Whitman news since 1896

Whitman Wire

Vol. CLIV, Issue 10
Whitman news since 1896

Whitman Wire

Whitman news since 1896

Whitman Wire

Power and Privilege Symposium Organizers Seek to Continue Dialogue Around Campus

The Power and Privilege Symposium held on Thursday, Feb. 20 was one of the most well-attended events at Whitman in recent memory. The majority of the Whitman community spent the day engaging in dialogue about issues of power, privilege and identity, as the faculty cancelled classes to ensure that all students had time to attend. While the symposium was extremely successful, activists hope to continue the dialogue it began in the weeks and months ahead.

Photo by Annabelle Marcovici

This was the first year classes were cancelled for the Power and Privilege Symposium. High attendance and positive feedback from the student body make it extremely likely the Associated Students of Whitman College will approve funds for next year’s symposium. ASWC and anti-racism activists also hope to carry on the conversations started by the symposium, not limiting discussions to a single day.

“Faculty, students [and] staff really came out for [the symposium]. We had people from everywhere, so I think seeing those numbers is a really cool validation of the hard work that is done for organizing and planning it,” said junior and ASWC President Tim Reed. “I think there’s a widespread consensus [that] we want to be continually pushing and having these conversations, engaging with these things.”

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Photo by Annabelle Marcovici

To better organize future Power and Privilege Symposiums, ASWC plans to expand the number of paid positions responsible for the symposium from one to three. Sophomore and Special Initiatives Director Shireen Nori, who held the sole paid symposium position this year, expects there to be many more volunteers for next year’s symposium due to the popularity and exposure of this year’s event.

“After the symposium I was talking to different students, and a number of people have been saying they’re really interested in being on the planning committee [next year],” said Nori.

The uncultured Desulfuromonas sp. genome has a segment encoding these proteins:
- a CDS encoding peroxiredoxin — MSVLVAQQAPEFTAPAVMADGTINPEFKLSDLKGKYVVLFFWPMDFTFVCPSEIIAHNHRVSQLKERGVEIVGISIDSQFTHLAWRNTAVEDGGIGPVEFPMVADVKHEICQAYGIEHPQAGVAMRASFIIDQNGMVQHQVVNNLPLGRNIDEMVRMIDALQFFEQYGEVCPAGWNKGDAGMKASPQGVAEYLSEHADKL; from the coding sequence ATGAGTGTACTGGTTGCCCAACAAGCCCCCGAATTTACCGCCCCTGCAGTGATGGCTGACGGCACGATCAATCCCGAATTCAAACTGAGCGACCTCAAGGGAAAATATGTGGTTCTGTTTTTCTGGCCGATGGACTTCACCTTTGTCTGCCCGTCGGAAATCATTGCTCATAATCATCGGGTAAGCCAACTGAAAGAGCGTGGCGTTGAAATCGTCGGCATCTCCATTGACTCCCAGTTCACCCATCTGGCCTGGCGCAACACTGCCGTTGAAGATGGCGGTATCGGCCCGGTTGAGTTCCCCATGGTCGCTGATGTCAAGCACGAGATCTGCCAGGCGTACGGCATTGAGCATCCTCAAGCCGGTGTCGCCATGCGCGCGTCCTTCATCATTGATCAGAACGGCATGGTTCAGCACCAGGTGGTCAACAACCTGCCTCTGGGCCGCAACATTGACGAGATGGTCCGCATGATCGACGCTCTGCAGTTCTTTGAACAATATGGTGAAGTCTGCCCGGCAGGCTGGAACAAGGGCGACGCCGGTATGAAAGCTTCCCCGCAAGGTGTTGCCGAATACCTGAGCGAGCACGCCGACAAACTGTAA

While exhausted from the intensive process of planning and running the symposium, ASWC and anti-racism activists have begun planning ways to continue the dialogue begun by the symposium. On Tuesday, Feb. 25, ASWC sought student feedback from the symposium at their Town Hall meeting with club leaders and other members of the Whitman community. A series of conversations on power, privilege, identity and diversity were also organized on Feb. 25, 26 and 27 by students on the ASWC Student Affairs Committee to make a strategic diversity plan.

“We wanted to have these workshops right after Power and Privilege, because we wanted to take that energy that was coming out of people being so excited after Power and Privilege and really springboard off of that so we could get the conversation going as soon as possible,” said sophomore Leda Zakarison.

Participants in the symposium faced hard choices about which events to attend, with 50 workshops, panels and lectures spread over four time slots. Some students suggested that workshops in future years be recorded to allow those who couldn’t attend the chance to see what they missed. Finding larger spaces for next year was also a concern, as some workshops only had standing room.

“You want to go so many [workshops], but you can only go to four, max. There’s no way around that, just because there are only so many hours in the day. You just have to cram in as much as you can,” said junior Dane Kawamoto.

Photo by Annabelle Marcovici

While most of the Whitman community participated in at least part of the symposium, not all did. Some seniors who wanted to attend could not find the time, as they needed to apply for jobs and study for multiple exams scheduled for the Friday after the symposium.

“If I didn’t have so much work that week, I would have gone to at least one or two [activities],” said senior Kyle Bloomster. “If they wanted to have more students go, I think they could have informed professors to assign less [homework] or space [exams differently], because I had many tests that week that necessitated me to study.”

The symposium was entirely organized by student volunteers and ASWC, who coordinated panels proposed by different members of the Whitman community. Some faculty have raised concerns that the volunteers, who were disproportionately women and people of color, were not given enough appreciation or official recognition for their work.

“There should be much more of an institutional expression that these things really matter in a very substantively important way,” said Associate Professor of Sociology Helen Kim.

The faculty will not decide whether they should cancel classes again until next year. Until that time, however, ASWC, activists and faculty have been focusing their attention on ways to expand discussion beyond a single day and establish an ongoing awareness of issues of power and privilege on campus.

“The symposium is not the solution to the problems we face on this campus in regards to race, gender, sexual orientation, class and so on,” said Nori. “[ASWC is working] to dish out what the steps to do next and continue the conversation are.”

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Photo by Annabelle Marcovici
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